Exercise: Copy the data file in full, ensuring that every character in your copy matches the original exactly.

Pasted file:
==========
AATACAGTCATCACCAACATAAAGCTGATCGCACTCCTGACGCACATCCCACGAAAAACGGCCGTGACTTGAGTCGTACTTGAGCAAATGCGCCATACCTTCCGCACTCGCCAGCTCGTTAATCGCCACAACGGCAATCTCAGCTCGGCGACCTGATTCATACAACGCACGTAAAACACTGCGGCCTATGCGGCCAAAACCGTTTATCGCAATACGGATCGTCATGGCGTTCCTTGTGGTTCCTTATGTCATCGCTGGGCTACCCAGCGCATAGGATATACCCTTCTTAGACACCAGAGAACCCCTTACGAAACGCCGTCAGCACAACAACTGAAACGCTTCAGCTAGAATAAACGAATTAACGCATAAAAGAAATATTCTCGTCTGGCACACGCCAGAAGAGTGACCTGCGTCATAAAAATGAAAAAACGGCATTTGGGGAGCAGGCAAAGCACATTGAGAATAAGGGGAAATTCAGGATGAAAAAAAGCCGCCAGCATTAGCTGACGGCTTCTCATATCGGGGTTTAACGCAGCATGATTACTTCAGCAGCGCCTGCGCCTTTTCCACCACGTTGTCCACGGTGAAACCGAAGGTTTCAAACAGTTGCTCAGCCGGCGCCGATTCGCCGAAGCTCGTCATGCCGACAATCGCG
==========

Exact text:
AATACAGTCATCACCAACATAAAGCTGATCGCACTCCTGACGCACATCCCACGAAAAACGGCCGTGACTTGAGTCGTACTTGAGCAAATGCGCCATACCTTCCGCACTCGCCAGCTCGTTAATCGCCACAACGGCAATCTCAGCTCGGCGACCTGATTCATACAACGCACGTAAAACACTGCGGCCTATGCGGCCAAAACCGTTTATCGCAATACGGATCGTCATGGCGTTCCTTGTGGTTCCTTATGTCATCGCTGGGCTACCCAGCGCATAGGATATACCCTTCTTAGACACCAGAGAACCCCTTACGAAACGCCGTCAGCACAACAACTGAAACGCTTCAGCTAGAATAAACGAATTAACGCATAAAAGAAATATTCTCGTCTGGCACACGCCAGAAGAGTGACCTGCGTCATAAAAATGAAAAAACGGCATTTGGGGAGCAGGCAAAGCACATTGAGAATAAGGGGAAATTCAGGATGAAAAAAAGCCGCCAGCATTAGCTGACGGCTTCTCATATCGGGGTTTAACGCAGCATGATTACTTCAGCAGCGCCTGCGCCTTTTCCACCACGTTGTCCACGGTGAAACCGAAGGTTTCAAACAGTTGCTCAGCCGGCGCCGATTCGCCGAAGCTCGTCATGCCGACAATCGCG